Camel
Rain Dances


3.0
good

Review

by Brien C. Stevenson USER (37 Reviews)
April 6th, 2009 | 52 replies | 8,939 views


Release Date: 1977 | Tracklist

Review Summary: Camel's attempt at radio-access leaves band denied.

1 of 1 thought this review was well written

Camel’s fifth studio excursion, 1977’s Rain Dances, is a record often hailed by critics as a reformation of the band’s early sound, with a more commercially accepted tinge. Not long into the album’s opener, First Light, the jazzy, free-flowing compositions of the band’s first pair of releases can be heard. It’s unfortunate that the prog-rockers didn’t let the spirits of music past dominate the overall scope of the recording - the addition of Caravan bassist Richard Sinclair and former King Crimson saxophonist Mel Collins could’ve seen limitless potential. Instead, while striving for radio acceptance, Camel seems to lack elements of their classic sound, further forgoing a progressive jazzy sound for prog-tinged rock numbers. In a sad twist for the unit, Rain Dances did little for Camel’s commercial appeal, and continued the band down a path of alienation of their early fan-base.

Beginning the disc with a pair of instrumental tracks isn’t the best way to help a band receive more air-play; though these songs are probably the most reminiscent of Camel’s past, they don’t do much in terms of kicking off the record. The songs are fun to listen to and littered with little bits of trademark Camel, but the lack of cohesion between them makes for a scattered listen. This trend continues with the third track, similarly instrumentally rooted, with minimal vocals added. By this point, however, the meandering tendencies of Rain Dances start to grow a little frustrating. The record does have a handful of good songs – hear Highways of the Sun and Uneven Song. These are probably the most reminiscent of the band’s early work, as well as crafting themselves with radio-playability. It’s a shame that the lack of focus on the rest of Rain Dances clouds the disc’s potential. Songs like Elke and Skylines throw off any bid at accessibility, while the disc’s title-track is a decent throwback, but a little too short to come off as memorable. The closer feels a little bit like a rip-off, taking the form of a single-version of Highways of the Sun. While the band tried to capitalise off the tracks hooks, the revamped version comes up stale in comparison to the original.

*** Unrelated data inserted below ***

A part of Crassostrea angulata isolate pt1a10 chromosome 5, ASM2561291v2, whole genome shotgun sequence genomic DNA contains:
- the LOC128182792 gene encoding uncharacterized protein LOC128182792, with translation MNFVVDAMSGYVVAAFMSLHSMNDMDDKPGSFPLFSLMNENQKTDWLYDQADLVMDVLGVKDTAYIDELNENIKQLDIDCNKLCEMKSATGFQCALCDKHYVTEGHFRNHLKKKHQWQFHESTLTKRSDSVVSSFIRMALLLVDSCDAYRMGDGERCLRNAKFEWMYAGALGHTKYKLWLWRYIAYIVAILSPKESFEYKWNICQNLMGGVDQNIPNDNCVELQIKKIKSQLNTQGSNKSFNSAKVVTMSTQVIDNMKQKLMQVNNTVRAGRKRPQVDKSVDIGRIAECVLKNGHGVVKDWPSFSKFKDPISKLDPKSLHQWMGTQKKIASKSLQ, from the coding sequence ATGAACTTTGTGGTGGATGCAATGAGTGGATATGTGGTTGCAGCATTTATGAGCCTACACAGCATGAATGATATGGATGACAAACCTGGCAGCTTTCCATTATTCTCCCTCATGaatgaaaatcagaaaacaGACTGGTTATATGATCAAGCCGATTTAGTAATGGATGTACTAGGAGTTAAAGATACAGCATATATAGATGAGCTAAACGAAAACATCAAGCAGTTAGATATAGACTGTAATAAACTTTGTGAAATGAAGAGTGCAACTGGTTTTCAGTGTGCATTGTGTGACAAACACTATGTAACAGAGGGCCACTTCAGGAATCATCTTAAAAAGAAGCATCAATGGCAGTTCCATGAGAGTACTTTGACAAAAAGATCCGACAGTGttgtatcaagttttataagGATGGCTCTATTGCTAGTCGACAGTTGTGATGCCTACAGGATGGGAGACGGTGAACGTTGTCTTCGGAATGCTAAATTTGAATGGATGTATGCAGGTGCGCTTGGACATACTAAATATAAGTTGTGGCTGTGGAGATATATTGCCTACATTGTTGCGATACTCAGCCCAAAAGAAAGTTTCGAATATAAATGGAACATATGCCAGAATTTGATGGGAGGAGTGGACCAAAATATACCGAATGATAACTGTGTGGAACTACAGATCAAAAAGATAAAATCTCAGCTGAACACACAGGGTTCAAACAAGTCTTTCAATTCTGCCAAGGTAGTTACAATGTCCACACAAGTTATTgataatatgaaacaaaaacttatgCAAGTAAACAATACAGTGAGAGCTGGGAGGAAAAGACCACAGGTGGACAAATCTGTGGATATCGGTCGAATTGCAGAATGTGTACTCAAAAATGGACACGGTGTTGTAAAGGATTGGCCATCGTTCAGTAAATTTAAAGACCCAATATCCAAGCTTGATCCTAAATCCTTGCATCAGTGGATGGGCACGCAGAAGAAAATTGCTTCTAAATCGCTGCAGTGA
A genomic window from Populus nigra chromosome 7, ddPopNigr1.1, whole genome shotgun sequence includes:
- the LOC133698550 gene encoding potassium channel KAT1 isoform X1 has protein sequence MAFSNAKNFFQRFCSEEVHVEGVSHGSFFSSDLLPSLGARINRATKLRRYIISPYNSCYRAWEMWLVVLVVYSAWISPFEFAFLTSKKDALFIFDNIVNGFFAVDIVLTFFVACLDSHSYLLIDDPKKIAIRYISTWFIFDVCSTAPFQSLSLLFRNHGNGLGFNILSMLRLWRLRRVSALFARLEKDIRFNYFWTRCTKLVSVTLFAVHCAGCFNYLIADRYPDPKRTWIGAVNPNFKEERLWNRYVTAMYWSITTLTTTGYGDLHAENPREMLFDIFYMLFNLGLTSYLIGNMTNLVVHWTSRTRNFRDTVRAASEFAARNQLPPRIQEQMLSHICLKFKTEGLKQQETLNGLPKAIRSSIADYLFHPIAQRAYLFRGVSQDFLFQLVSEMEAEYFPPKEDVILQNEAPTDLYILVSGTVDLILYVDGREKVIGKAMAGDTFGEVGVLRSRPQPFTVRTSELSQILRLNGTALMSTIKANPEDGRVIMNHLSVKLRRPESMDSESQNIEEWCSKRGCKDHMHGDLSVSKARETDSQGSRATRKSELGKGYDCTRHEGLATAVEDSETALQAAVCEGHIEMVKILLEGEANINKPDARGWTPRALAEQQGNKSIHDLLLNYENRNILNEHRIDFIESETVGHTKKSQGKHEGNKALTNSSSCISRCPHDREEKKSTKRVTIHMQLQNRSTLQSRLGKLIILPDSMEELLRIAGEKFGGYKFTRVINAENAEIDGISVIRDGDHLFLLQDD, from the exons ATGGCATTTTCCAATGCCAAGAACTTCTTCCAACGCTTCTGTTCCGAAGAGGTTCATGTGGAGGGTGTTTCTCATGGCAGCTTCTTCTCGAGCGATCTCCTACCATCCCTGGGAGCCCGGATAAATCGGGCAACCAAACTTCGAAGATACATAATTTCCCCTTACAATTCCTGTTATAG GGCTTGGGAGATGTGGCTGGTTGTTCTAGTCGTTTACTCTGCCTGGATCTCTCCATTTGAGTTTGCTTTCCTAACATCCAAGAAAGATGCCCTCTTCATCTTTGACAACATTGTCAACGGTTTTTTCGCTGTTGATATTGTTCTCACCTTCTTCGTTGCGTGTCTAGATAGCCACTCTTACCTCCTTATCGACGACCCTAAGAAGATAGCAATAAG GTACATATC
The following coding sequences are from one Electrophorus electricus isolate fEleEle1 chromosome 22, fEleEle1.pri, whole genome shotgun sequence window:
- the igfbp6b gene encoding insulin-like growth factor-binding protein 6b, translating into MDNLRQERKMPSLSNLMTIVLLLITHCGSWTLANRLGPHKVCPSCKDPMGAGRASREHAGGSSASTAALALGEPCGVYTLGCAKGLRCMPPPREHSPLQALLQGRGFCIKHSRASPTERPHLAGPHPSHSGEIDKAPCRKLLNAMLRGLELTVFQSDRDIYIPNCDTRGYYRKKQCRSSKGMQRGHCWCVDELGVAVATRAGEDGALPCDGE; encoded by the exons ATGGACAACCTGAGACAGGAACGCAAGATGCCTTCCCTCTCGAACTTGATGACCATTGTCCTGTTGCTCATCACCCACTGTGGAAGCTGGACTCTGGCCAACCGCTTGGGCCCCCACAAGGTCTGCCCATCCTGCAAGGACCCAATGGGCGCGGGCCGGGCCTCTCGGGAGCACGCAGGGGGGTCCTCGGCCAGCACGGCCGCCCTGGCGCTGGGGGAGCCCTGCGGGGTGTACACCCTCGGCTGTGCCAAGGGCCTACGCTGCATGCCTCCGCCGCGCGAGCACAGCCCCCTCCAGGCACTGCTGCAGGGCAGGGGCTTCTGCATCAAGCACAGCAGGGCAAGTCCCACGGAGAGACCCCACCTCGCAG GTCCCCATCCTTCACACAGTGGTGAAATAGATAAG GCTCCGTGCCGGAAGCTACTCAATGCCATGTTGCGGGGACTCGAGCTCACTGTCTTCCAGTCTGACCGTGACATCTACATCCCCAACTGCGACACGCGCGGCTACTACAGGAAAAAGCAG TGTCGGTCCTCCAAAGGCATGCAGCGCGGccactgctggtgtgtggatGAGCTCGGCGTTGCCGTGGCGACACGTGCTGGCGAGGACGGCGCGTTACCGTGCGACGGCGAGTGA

Camel’s attempt at a commercial record unfortunately fall pretty flat with Rain Dances, continuing a string of albums that seem to lie short of the output of Camel and Mirage. The wandering ways of the album make for a confusing feel for radio-play, leaving front-man Andrew Latimer’s motives a little unclear. There are definitely good tracks here, but the album yields nothing special enough to leave a lasting impression on the listener. Considering the band’s past and future output, a few hiccups in their discography is forgivable, and Rain Dances can undoubtedly still find praise amongst Camel’s fan-base.



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Comments:Add a Comment 
CrazyFool84
April 7th 2009



1078 Comments

Album Rating: 3.0

Hmm, its a bit brief, don't let my criticism of this album deter you from the band, Camel still rock.

shindip
April 7th 2009



3536 Comments

Album Rating: 3.5

I like the album, but it is far from their best

Mendigo
April 7th 2009



2299 Comments


good review. I only know Camel's earlier albums and they're all great. I guess I'll still check this out as it features both Richard Sinclair and Mel Collins. it's a pity most of the awesome 70s prog bands turned into rather mediocre money-driven radio-bands towards the end of the decade.

jrowa001
April 7th 2009



8749 Comments

Album Rating: 4.0

album is great. nice to see more Camel reviews

KILL
November 10th 2010



67082 Comments

Album Rating: 3.5

great album love the title track

eyehategod
August 28th 2011



493 Comments


nah

SWORD
September 4th 2011



111 Comments


YOUR WRONG

tarkus
September 4th 2011



5560 Comments


sex

Realm
September 4th 2011



2074 Comments


just got moonmadness on tape sup

tarkus
September 4th 2011



5560 Comments


oh is it really? I thought it was some fag alt

linguist2011
Contributing Reviewer
January 29th 2012



1776 Comments

Album Rating: 4.0

It can't have been easy to follow up an album as successful as 'Moonmadness',particularly for a band as good as Camel too. What this album doesn't do is stick to the norm of what other similar bands were doing at the time, but the synthesisers and melody of near enough every single track suggests Camel were heading in an otherwise more mainstream direction. It wasn't that successful, but they had a bloody good attempt at it.

KILL
January 29th 2012



67082 Comments

Album Rating: 3.5

yea agreed

justicedetty
August 13th 2012



104 Comments


unevensong all night

KILL
September 27th 2012



67082 Comments

Album Rating: 3.5

all along the highways of the suuuuuuuun

ViperAces
October 6th 2012



12357 Comments

Album Rating: 3.5 | Sound Off

So this is where they died, right?

ViperAces
January 8th 2013



12357 Comments

Album Rating: 3.5 | Sound Off

gonna check later im super pumped

ViperAces
January 8th 2013



12357 Comments

Album Rating: 3.5 | Sound Off

this rules

ViperAces
January 8th 2013



12357 Comments

Album Rating: 3.5 | Sound Off

damn this rocks so hard
come jam camel with me you faggots

ViperAces
January 8th 2013



12357 Comments

Album Rating: 3.5 | Sound Off

rocks

ViperAces
January 9th 2013



12357 Comments

Album Rating: 3.5 | Sound Off

best album ever



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